What is corneal neurotization and who needs it?
People who have experienced loss of sensation through the 5th cranial nerve (called, the trigeminal nerve) are prone to having loss of sensation to the delicate cornea of the eye. This is the colored portion of the eye and where vision occurs. When this happens, the ability to protect the eye by way of the blink reflex is lost. In the past, this led to irreversible blindness due to progressive scarring of the cornea.
Corneal neurotization is a sophisticated procedure designed to restore sensation and reverse vision-impairing scarring of the eye (called neurotrophic keratopathy) by delivering sensation to the affected cornea.
How is corneal neurotization performed?
Corneal neurotization requires one side of the face to be unaffected in order to borrow the nerve supply. A nerve graft is harvested from the leg, called the sural nerve.
This nerve only provides a small amount of sensation to the top and outer part of the foot. Therefore, sacrificing it does not lead to any lasting disability.
Simultaneously, the area of the eyebrow on the unaffected side is prepared by isolating a branch of the trigeminal nerve, called the supratrochlear nerve. This becomes our donor nerve. Small incisions are then placed in the upper eyelid crease on both sides to pass the nerve graft underneath the skin. The sural nerve graft is then carefully divided into smaller branches and stitched underneath the outer lining of the sclera (called conjunctiva). This is done around the entire cornea. On the donor nerve side, the sural nerve graft is stitched to the side of the supratrochlear nerve and will gain innervation from it over time.
How long does it take to see the effects?
It takes approximately 9-12 months for the nerve input to pass through the graft and into the cornea. Benefits can be seen for several years thereafter.
Is corneal neurotization dangerous?
All surgeries carry some risk. However, corneal neurotization has a very low risk of damaging the eye further. Scars tend to heal unnoticeably, and there is no discernible loss of sensation from using either the sural nerve or the supratrochlear nerve.
What is the recovery like?
Recovery from corneal neurotization is relatively straightforward. Patients may walk immediately after surgery and can even go home the same day. Dr. Panossian will provide additional instructions on caring for the surgical areas. Generally, there is to be no aggressive physical activity or heavy lifting for 4-6 weeks. Rubbing of the incisions is discouraged. Patients are encouraged to shower on the first postoperative day. Pain is also minimal. You will be given pain medications and eye lubricant prior to going home.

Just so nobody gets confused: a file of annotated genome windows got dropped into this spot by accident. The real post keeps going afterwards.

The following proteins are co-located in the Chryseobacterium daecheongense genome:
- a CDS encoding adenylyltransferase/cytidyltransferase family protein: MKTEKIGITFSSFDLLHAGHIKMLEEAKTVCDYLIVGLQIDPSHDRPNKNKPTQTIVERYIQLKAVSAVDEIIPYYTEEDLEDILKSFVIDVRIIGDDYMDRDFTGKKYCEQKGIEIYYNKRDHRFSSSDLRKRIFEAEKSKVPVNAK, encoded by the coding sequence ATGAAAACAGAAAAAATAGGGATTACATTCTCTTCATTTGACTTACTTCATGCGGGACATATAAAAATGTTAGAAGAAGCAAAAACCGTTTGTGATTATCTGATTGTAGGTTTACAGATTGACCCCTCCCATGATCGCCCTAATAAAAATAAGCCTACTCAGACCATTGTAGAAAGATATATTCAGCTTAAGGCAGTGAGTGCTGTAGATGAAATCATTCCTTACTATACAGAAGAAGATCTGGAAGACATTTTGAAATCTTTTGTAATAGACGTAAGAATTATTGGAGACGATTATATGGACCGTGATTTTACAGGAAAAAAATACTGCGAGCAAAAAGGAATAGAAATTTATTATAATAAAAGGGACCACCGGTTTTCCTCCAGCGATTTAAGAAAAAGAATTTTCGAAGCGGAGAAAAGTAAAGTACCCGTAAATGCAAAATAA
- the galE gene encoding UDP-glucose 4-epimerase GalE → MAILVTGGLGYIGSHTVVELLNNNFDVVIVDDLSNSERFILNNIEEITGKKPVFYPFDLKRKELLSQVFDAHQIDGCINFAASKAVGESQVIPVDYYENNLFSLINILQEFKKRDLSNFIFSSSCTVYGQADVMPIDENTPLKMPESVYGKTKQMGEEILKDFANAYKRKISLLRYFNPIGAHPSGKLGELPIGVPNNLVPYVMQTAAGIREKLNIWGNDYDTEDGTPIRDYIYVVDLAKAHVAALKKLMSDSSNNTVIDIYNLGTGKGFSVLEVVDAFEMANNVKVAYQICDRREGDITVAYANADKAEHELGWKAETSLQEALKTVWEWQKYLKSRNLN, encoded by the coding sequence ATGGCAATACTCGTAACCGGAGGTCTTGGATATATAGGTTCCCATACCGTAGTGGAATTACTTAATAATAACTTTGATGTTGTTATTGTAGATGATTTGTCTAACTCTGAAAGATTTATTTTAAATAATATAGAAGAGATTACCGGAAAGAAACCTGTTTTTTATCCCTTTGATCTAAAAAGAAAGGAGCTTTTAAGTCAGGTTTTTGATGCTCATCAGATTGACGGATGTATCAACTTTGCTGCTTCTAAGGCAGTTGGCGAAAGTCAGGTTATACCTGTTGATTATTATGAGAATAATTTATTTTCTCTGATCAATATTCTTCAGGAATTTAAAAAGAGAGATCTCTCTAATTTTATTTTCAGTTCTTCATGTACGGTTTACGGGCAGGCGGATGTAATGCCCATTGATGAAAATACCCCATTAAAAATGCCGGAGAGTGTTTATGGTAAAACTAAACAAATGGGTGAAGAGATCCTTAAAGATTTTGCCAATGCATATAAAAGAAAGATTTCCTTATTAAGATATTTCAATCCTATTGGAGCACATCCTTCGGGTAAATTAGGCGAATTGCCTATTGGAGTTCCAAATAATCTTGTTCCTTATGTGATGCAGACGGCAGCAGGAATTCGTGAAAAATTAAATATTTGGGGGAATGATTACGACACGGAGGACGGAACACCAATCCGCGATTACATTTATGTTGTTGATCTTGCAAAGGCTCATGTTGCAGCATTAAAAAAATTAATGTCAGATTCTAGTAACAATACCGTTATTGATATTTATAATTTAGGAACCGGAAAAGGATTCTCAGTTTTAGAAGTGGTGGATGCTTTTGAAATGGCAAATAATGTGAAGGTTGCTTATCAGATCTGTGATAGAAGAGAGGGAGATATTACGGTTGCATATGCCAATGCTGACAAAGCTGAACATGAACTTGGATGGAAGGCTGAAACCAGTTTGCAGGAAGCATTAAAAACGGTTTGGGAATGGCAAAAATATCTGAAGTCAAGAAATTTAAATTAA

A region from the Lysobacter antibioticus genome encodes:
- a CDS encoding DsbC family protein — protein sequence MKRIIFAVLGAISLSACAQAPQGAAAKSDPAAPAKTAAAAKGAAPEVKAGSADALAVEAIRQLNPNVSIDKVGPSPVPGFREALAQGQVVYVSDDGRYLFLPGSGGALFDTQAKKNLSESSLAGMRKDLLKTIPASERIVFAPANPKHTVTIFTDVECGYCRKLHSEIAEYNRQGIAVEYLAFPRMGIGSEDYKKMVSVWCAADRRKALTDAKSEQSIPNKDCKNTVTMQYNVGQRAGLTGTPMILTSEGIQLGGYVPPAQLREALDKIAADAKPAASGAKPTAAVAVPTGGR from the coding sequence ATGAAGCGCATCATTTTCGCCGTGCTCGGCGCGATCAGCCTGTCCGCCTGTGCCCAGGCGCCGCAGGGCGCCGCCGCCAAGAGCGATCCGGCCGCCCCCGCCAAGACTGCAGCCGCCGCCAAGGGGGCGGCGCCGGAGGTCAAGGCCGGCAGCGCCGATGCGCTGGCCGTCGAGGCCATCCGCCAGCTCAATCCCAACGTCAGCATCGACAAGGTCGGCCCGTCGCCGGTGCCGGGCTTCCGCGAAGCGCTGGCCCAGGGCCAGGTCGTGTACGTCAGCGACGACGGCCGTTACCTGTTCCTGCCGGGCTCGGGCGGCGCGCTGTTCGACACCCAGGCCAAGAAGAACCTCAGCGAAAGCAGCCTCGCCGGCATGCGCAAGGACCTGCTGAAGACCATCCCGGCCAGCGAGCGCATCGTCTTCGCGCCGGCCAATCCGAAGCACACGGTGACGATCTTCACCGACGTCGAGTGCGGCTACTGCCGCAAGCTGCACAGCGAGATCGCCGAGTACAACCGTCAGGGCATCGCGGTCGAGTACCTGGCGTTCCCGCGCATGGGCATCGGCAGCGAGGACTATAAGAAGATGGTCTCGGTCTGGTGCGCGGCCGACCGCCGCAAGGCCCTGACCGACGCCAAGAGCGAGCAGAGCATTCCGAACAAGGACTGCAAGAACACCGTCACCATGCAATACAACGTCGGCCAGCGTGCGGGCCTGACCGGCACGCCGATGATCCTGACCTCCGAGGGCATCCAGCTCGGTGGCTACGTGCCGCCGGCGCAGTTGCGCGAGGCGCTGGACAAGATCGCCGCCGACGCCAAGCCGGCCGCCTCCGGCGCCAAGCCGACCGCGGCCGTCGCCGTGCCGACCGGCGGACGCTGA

Risks and Complications
What are the risks and complications of corneal neurotization?
Perhaps the greatest complication of corneal neurotization is inadvertent damage of the eye itself. This is a very rare phenomenon. Another issue may be poor re-innervation of the cornea despite normal healing. If this were to happen, then there would be no discernible change in corneal sensation from preop.
Additional risks are quite minor and include typical risks of any surgery. This includes bleeding, infection, poor scarring, and anesthesia difficulties. Preoperative assessment by a qualified primary care doctor usually will suffice prior to undergoing surgery in order to minimize complications.
Dr. Panossian is internationally-recognized for his work in facial paralysis and corneal neurotization. He is an expert in microsurgery and peripheral nerve surgery, which are vital to the success of this very unique procedure. If you are experiencing corneal sensitivity issues, please contact us today to immediately schedule a consultation.
Why choose Dr Panossian
- He received his medical education at Tufts University School of Medicine.
- Graduated at the top of his class at UCLA, receiving Phi Beta Kappa and Summa Cum Laude honors.
- Was accepted into an elite combined general surgery and plastic surgery residency at the Keck School of Medicine of USC.
- Completed subspecialty training in craniofacial surgery at the Hospital for Sick Children in Toronto and Harvard Medical School.
- Was mentored by Dr. Ron Zuker in the practice of facial paralysis reconstruction. This prestigious fellowship position was available to only one surgeon in the United States.
- Is affiliated with various charitable and educational organizations, including Operation Smile and Mending Kids.
- Is a member of the American Society of Plastic Surgeons and the highly selective American Association of Plastic Surgeons, reserved for only a select group of individuals nationally who have demonstrated excellence in academic plastic surgery.
- Holds memberships in several other professional societies including the American College of Surgeons and the American Society of Reconstructive Microsurgery.
- He serves on the Board of Directors for Mending Kids and the Gondobay Manga Foundation, a non-profit organization dedicated to the improvement of lives in Sierra Leone.
- Has been nominated by his peers annually since 2012 as a “Super Doctor.”
- Served as an expert medical consultant and appeared on The Doctors, Grey’s Anatomy, and Nip/Tuck.
- Has been featured as “Top Doctor” in US News and World Report, Pasadena Magazine, and Los Angeles Magazine.
Last modified by Dr. Andre Panossian